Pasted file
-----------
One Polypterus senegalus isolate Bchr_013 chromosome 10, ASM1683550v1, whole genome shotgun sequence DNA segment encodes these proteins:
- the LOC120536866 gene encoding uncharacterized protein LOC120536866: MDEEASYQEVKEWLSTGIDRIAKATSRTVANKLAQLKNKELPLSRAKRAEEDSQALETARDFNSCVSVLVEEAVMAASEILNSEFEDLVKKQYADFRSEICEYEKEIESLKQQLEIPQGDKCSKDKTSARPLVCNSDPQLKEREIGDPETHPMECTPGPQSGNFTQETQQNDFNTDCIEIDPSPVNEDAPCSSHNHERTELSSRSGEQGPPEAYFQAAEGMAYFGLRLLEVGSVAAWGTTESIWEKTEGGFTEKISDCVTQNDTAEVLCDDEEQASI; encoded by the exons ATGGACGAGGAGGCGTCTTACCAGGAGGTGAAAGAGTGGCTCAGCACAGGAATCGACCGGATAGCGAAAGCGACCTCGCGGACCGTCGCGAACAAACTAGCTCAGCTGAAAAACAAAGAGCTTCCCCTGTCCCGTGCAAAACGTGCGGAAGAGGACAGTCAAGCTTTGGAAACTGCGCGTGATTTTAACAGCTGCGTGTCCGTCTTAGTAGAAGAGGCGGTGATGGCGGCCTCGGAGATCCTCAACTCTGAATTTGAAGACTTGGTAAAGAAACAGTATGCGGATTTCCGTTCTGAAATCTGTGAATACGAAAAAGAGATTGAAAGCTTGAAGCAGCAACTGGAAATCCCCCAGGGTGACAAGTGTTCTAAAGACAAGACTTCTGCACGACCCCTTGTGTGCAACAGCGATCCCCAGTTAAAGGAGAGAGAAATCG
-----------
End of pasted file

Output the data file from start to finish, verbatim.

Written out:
One Polypterus senegalus isolate Bchr_013 chromosome 10, ASM1683550v1, whole genome shotgun sequence DNA segment encodes these proteins:
- the LOC120536866 gene encoding uncharacterized protein LOC120536866: MDEEASYQEVKEWLSTGIDRIAKATSRTVANKLAQLKNKELPLSRAKRAEEDSQALETARDFNSCVSVLVEEAVMAASEILNSEFEDLVKKQYADFRSEICEYEKEIESLKQQLEIPQGDKCSKDKTSARPLVCNSDPQLKEREIGDPETHPMECTPGPQSGNFTQETQQNDFNTDCIEIDPSPVNEDAPCSSHNHERTELSSRSGEQGPPEAYFQAAEGMAYFGLRLLEVGSVAAWGTTESIWEKTEGGFTEKISDCVTQNDTAEVLCDDEEQASI; encoded by the exons ATGGACGAGGAGGCGTCTTACCAGGAGGTGAAAGAGTGGCTCAGCACAGGAATCGACCGGATAGCGAAAGCGACCTCGCGGACCGTCGCGAACAAACTAGCTCAGCTGAAAAACAAAGAGCTTCCCCTGTCCCGTGCAAAACGTGCGGAAGAGGACAGTCAAGCTTTGGAAACTGCGCGTGATTTTAACAGCTGCGTGTCCGTCTTAGTAGAAGAGGCGGTGATGGCGGCCTCGGAGATCCTCAACTCTGAATTTGAAGACTTGGTAAAGAAACAGTATGCGGATTTCCGTTCTGAAATCTGTGAATACGAAAAAGAGATTGAAAGCTTGAAGCAGCAACTGGAAATCCCCCAGGGTGACAAGTGTTCTAAAGACAAGACTTCTGCACGACCCCTTGTGTGCAACAGCGATCCCCAGTTAAAGGAGAGAGAAATCG